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« Reply #21 on: January 20, 2010, 05:50:16 AM »

(sig)
so where did the third dragon go???  I'm rather attached to them - I think I adopted them as grand-dragonlets
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QPO
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« Reply #22 on: January 20, 2010, 05:56:55 AM »

(sig)
so where did the third dragon go???  I'm rather attached to them - I think I adopted them as grand-dragonlets

I think it is still developing, they disapear fro awhile before they come back.   sad that I know this  Roll Eyes
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elisedance
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« Reply #23 on: January 20, 2010, 06:00:55 AM »

(sig)
so where did the third dragon go???  I'm rather attached to them - I think I adopted them as grand-dragonlets

I think it is still developing, they disapear fro awhile before they come back.   sad that I know this  Roll Eyes
Maybe I can babysit?  Roll Eyes
(now we better get BOT before the school maam comes Tongue Cheesy)
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ZPomeroy
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« Reply #24 on: January 20, 2010, 03:44:09 PM »

all the lower level dancing including registered dancing level 1 & 2  they are also concerned with technique not the top line and being flamboyant. So if you do it all you would be a good candidate to win

The top line being good gets more preference than technique in the lower levels, and then in the higher ones its expected to be good

Zac
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SwingWaltz
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« Reply #25 on: January 20, 2010, 07:42:18 PM »

all the lower level dancing including registered dancing level 1 & 2  they are also concerned with technique not the top line and being flamboyant. So if you do it all you would be a good candidate to win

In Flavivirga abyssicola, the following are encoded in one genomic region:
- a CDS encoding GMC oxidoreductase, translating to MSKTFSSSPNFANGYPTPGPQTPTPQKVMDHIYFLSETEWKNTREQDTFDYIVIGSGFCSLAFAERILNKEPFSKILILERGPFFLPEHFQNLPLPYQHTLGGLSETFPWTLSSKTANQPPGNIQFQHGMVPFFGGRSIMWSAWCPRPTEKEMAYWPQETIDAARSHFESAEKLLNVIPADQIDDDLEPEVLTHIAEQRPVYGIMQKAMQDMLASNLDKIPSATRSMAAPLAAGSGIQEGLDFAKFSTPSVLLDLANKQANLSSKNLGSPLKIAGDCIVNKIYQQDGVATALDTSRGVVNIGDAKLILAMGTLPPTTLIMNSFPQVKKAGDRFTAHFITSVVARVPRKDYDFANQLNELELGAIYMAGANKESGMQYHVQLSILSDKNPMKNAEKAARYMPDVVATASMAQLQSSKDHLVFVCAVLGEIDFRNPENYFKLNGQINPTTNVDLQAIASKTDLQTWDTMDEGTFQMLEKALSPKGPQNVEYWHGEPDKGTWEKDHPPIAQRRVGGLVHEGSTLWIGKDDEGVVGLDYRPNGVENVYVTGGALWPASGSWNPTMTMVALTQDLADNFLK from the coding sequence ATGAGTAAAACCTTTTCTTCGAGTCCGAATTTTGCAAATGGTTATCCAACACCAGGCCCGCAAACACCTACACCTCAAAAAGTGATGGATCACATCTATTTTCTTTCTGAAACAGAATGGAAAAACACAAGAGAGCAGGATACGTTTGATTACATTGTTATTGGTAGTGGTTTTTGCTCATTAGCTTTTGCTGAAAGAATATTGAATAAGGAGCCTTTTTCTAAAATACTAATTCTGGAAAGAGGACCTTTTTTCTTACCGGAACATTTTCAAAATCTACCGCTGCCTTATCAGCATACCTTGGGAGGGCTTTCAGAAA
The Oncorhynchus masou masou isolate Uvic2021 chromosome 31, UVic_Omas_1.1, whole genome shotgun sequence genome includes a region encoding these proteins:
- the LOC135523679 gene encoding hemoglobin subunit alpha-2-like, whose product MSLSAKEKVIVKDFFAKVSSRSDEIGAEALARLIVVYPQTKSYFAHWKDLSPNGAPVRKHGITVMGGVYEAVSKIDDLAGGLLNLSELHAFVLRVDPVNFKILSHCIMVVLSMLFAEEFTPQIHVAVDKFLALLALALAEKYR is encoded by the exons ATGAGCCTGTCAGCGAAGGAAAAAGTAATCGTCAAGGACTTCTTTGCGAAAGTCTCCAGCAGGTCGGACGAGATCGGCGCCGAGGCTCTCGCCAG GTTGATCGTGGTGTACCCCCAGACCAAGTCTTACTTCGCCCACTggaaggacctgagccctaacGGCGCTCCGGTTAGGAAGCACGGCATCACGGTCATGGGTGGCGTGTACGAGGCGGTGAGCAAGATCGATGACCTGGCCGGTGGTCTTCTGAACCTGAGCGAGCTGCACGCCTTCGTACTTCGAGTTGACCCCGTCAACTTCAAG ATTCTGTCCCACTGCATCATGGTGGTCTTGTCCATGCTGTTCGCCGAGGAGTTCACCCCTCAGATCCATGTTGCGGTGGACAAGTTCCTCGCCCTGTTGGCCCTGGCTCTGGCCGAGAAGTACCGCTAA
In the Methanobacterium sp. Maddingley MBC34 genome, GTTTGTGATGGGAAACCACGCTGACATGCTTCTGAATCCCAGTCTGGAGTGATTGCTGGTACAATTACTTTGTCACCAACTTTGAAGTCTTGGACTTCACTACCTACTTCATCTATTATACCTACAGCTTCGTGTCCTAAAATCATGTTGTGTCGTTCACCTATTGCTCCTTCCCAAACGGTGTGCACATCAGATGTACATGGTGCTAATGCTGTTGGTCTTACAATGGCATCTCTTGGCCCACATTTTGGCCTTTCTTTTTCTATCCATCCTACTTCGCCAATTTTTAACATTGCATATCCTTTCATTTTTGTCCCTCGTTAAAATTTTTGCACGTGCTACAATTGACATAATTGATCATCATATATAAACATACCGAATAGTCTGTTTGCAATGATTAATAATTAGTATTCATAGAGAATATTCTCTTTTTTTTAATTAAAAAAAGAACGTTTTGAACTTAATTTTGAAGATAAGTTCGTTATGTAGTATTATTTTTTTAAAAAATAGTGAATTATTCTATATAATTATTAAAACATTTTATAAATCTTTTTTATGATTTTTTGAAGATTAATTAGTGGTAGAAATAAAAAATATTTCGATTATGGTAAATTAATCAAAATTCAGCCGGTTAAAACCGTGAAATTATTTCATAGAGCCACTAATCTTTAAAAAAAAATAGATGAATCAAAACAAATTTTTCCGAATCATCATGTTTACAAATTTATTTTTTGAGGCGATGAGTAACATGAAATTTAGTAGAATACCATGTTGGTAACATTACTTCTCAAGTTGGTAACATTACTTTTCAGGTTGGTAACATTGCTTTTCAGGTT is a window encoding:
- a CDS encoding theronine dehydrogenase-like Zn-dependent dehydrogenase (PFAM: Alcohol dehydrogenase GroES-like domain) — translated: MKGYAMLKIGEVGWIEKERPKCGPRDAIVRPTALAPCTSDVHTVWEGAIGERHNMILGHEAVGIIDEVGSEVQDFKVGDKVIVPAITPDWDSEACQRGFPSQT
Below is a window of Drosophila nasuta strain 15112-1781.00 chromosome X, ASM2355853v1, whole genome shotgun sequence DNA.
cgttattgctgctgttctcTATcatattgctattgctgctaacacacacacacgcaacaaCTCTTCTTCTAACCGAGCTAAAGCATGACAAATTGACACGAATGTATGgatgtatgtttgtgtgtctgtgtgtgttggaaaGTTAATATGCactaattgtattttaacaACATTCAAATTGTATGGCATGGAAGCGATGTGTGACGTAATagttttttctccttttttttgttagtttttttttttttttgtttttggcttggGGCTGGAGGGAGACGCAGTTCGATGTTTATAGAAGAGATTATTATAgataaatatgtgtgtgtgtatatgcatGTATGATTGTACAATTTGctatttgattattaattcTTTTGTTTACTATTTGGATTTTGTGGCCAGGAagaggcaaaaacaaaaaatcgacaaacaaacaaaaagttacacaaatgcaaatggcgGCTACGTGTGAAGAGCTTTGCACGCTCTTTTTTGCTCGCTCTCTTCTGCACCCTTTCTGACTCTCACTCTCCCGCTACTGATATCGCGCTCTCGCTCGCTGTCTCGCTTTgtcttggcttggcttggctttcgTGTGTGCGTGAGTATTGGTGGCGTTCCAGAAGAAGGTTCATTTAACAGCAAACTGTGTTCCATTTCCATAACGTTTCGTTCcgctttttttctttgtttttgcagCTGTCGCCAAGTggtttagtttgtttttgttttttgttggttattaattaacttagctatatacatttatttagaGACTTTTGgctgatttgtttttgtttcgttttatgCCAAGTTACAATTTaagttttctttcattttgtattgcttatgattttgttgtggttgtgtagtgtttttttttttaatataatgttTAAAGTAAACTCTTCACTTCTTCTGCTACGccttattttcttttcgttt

The top line being good gets more preference than technique in the lower levels, and then in the higher ones its expected to be good

Zac

Hmmmm.....I'm thinking that if the medallist is partnered by a registered dancer, his/her topline would be better than those partnered by another medallist who doesn't hold his/her frame. Doesn't that give an unfair advantage?  Roll Eyes
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QPO
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« Reply #26 on: January 21, 2010, 12:31:46 AM »

I think so, even though they should judge the individual  I think they are drawn to the package...
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SwingWaltz
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« Reply #27 on: January 21, 2010, 01:00:31 AM »

Yea, especially since dancesport is a visual sport and judges only have 15seconds on each couple to decide.
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elisedance
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« Reply #28 on: January 21, 2010, 06:29:37 AM »

all the lower level dancing including registered dancing level 1 & 2  they are also concerned with technique not the top line and being flamboyant. So if you do it all you would be a good candidate to win

The top line being good gets more preference than technique in the lower levels, and then in the higher ones its expected to be good

Zac

Hmmmm.....I'm thinking that if the medallist is partnered by a registered dancer, his/her topline would be better than those partnered by another medallist who doesn't hold his/her frame. Doesn't that give an unfair advantage?  Roll Eyes

Medalist comps sound very much like our pro-am ones except that ours are long term partnerships.  But the same issue applies - if you are dancing with a past world champion and the other lady has Joe Burpville who learned dancing off his set of excellent videos - well, you are going to loose even if you are the better dancer. 

But thats the nature of pro-am - wealth is a real factor.

Who decides which partner a medalist gets to dance with?  Is it your instructor or is the pro assigned at the event?
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Lioness
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« Reply #29 on: January 21, 2010, 06:48:42 AM »


Who decides which partner a medalist gets to dance with?  Is it your instructor or is the pro assigned at the event?

It depends. If a medallist has a regular partner (like me!) then they'll dance with them. If not, they'll get a willing person from the same studio (usually) to partner them.